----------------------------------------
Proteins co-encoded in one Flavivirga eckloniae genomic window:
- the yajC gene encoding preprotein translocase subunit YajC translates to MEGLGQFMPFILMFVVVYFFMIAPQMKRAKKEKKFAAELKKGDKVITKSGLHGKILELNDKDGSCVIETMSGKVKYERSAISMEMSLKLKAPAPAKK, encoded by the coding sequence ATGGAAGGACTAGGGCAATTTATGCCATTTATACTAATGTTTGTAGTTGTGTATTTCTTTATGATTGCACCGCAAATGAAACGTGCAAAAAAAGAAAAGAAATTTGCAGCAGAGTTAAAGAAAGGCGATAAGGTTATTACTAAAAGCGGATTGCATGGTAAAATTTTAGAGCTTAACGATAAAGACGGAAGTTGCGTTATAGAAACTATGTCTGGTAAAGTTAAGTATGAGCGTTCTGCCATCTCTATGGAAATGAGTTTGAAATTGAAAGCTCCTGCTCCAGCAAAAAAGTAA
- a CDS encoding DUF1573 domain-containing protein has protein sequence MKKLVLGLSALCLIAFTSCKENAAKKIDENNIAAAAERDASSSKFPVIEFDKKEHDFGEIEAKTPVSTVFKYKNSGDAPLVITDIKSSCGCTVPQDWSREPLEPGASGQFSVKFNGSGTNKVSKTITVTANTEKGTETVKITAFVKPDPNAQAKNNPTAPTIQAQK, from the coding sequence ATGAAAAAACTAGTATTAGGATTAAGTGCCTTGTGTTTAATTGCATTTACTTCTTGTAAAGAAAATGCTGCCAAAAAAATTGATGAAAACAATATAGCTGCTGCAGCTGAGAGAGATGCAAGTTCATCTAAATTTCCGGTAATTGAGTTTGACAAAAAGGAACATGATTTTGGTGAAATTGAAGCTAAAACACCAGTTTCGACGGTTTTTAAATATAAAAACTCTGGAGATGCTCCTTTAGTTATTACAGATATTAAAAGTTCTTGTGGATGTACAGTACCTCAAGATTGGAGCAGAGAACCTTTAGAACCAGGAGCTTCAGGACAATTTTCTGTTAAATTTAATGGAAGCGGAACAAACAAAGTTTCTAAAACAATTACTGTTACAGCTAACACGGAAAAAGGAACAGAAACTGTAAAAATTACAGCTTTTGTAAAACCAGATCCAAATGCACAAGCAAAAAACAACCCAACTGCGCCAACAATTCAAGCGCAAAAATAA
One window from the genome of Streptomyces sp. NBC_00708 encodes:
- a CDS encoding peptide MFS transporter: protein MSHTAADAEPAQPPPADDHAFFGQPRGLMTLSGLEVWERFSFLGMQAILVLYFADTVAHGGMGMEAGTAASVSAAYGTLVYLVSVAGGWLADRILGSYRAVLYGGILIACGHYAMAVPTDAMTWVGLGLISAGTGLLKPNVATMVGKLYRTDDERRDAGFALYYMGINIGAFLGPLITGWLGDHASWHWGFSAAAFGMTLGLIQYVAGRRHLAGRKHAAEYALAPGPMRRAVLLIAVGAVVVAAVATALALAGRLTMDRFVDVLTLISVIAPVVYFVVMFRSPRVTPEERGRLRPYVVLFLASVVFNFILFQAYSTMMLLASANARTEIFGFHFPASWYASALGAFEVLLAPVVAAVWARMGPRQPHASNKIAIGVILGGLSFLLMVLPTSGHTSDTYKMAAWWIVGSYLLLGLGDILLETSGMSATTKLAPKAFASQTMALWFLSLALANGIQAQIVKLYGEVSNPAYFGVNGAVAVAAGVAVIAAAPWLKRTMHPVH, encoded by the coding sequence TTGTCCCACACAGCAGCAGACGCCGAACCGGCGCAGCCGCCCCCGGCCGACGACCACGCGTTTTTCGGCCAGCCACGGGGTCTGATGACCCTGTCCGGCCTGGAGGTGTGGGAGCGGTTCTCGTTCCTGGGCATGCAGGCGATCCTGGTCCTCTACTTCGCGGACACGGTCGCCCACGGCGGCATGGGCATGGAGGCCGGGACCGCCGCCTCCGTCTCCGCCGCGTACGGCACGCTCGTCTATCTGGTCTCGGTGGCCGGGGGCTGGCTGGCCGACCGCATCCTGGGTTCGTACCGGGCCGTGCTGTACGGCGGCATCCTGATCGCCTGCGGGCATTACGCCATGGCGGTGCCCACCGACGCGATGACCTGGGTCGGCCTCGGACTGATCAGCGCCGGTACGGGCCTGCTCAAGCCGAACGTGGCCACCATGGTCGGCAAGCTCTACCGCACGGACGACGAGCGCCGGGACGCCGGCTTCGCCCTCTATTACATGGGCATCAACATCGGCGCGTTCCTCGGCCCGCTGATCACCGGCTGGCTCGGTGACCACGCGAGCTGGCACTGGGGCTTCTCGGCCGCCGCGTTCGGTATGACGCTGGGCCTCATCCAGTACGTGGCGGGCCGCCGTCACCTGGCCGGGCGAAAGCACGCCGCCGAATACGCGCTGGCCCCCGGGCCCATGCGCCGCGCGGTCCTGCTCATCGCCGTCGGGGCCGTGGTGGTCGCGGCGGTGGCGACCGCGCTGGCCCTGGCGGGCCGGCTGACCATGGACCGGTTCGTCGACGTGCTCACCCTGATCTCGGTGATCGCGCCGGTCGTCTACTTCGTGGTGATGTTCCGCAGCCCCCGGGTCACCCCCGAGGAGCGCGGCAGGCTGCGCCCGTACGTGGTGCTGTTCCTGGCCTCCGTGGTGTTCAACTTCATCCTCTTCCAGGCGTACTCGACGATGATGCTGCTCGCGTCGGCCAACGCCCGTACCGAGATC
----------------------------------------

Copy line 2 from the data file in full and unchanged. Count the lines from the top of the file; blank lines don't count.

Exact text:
- the yajC gene encoding preprotein translocase subunit YajC translates to MEGLGQFMPFILMFVVVYFFMIAPQMKRAKKEKKFAAELKKGDKVITKSGLHGKILELNDKDGSCVIETMSGKVKYERSAISMEMSLKLKAPAPAKK, encoded by the coding sequence ATGGAAGGACTAGGGCAATTTATGCCATTTATACTAATGTTTGTAGTTGTGTATTTCTTTATGATTGCACCGCAAATGAAACGTGCAAAAAAAGAAAAGAAATTTGCAGCAGAGTTAAAGAAAGGCGATAAGGTTATTACTAAAAGCGGATTGCATGGTAAAATTTTAGAGCTTAACGATAAAGACGGAAGTTGCGTTATAGAAACTATGTCTGGTAAAGTTAAGTATGAGCGTTCTGCCATCTCTATGGAAATGAGTTTGAAATTGAAAGCTCCTGCTCCAGCAAAAAAGTAA